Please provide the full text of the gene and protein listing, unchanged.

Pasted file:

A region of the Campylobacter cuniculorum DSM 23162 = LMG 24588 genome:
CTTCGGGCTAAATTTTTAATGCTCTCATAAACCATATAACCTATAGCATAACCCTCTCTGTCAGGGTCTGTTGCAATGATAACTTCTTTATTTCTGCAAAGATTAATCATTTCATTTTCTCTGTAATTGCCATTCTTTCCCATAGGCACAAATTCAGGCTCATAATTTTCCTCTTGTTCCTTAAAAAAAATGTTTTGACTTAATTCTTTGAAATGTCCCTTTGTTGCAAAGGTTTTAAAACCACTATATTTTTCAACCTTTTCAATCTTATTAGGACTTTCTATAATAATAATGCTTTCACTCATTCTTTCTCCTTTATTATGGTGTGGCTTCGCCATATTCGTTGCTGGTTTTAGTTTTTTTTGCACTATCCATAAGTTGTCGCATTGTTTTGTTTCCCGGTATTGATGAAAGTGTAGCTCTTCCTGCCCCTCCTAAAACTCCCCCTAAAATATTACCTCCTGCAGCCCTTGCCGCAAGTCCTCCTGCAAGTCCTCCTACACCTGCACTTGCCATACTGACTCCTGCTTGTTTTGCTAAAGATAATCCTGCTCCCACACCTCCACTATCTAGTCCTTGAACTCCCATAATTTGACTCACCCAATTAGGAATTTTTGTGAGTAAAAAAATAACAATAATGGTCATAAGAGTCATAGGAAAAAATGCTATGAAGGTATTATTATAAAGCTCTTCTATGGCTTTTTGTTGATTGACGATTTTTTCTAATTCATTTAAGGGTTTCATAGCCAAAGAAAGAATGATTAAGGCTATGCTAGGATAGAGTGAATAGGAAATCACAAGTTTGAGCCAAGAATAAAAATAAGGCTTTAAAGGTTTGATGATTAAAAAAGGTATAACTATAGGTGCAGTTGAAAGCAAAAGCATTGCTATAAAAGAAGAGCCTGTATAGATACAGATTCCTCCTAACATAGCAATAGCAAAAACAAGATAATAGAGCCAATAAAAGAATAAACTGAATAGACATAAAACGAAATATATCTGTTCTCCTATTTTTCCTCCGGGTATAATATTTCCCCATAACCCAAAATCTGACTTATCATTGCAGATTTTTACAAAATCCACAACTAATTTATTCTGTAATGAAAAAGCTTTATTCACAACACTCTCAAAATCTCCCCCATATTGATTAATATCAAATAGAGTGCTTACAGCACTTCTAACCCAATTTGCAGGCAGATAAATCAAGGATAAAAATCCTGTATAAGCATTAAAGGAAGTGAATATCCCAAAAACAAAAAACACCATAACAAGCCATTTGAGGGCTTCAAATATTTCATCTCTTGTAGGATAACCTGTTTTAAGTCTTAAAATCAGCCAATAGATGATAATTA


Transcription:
A region of the Campylobacter cuniculorum DSM 23162 = LMG 24588 genome:
CTTCGGGCTAAATTTTTAATGCTCTCATAAACCATATAACCTATAGCATAACCCTCTCTGTCAGGGTCTGTTGCAATGATAACTTCTTTATTTCTGCAAAGATTAATCATTTCATTTTCTCTGTAATTGCCATTCTTTCCCATAGGCACAAATTCAGGCTCATAATTTTCCTCTTGTTCCTTAAAAAAAATGTTTTGACTTAATTCTTTGAAATGTCCCTTTGTTGCAAAGGTTTTAAAACCACTATATTTTTCAACCTTTTCAATCTTATTAGGACTTTCTATAATAATAATGCTTTCACTCATTCTTTCTCCTTTATTATGGTGTGGCTTCGCCATATTCGTTGCTGGTTTTAGTTTTTTTTGCACTATCCATAAGTTGTCGCATTGTTTTGTTTCCCGGTATTGATGAAAGTGTAGCTCTTCCTGCCCCTCCTAAAACTCCCCCTAAAATATTACCTCCTGCAGCCCTTGCCGCAAGTCCTCCTGCAAGTCCTCCTACACCTGCACTTGCCATACTGACTCCTGCTTGTTTTGCTAAAGATAATCCTGCTCCCACACCTCCACTATCTAGTCCTTGAACTCCCATAATTTGACTCACCCAATTAGGAATTTTTGTGAGTAAAAAAATAACAATAATGGTCATAAGAGTCATAGGAAAAAATGCTATGAAGGTATTATTATAAAGCTCTTCTATGGCTTTTTGTTGATTGACGATTTTTTCTAATTCATTTAAGGGTTTCATAGCCAAAGAAAGAATGATTAAGGCTATGCTAGGATAGAGTGAATAGGAAATCACAAGTTTGAGCCAAGAATAAAAATAAGGCTTTAAAGGTTTGATGATTAAAAAAGGTATAACTATAGGTGCAGTTGAAAGCAAAAGCATTGCTATAAAAGAAGAGCCTGTATAGATACAGATTCCTCCTAACATAGCAATAGCAAAAACAAGATAATAGAGCCAATAAAAGAATAAACTGAATAGACATAAAACGAAATATATCTGTTCTCCTATTTTTCCTCCGGGTATAATATTTCCCCATAACCCAAAATCTGACTTATCATTGCAGATTTTTACAAAATCCACAACTAATTTATTCTGTAATGAAAAAGCTTTATTCACAACACTCTCAAAATCTCCCCCATATTGATTAATATCAAATAGAGTGCTTACAGCACTTCTAACCCAATTTGCAGGCAGATAAATCAAGGATAAAAATCCTGTATAAGCATTAAAGGAAGTGAATATCCCAAAAACAAAAAACACCATAACAAGCCATTTGAGGGCTTCAAATATTTCATCTCTTGTAGGATAACCTGTTTTAAGTCTTAAAATCAGCCAATAGATGATAATTA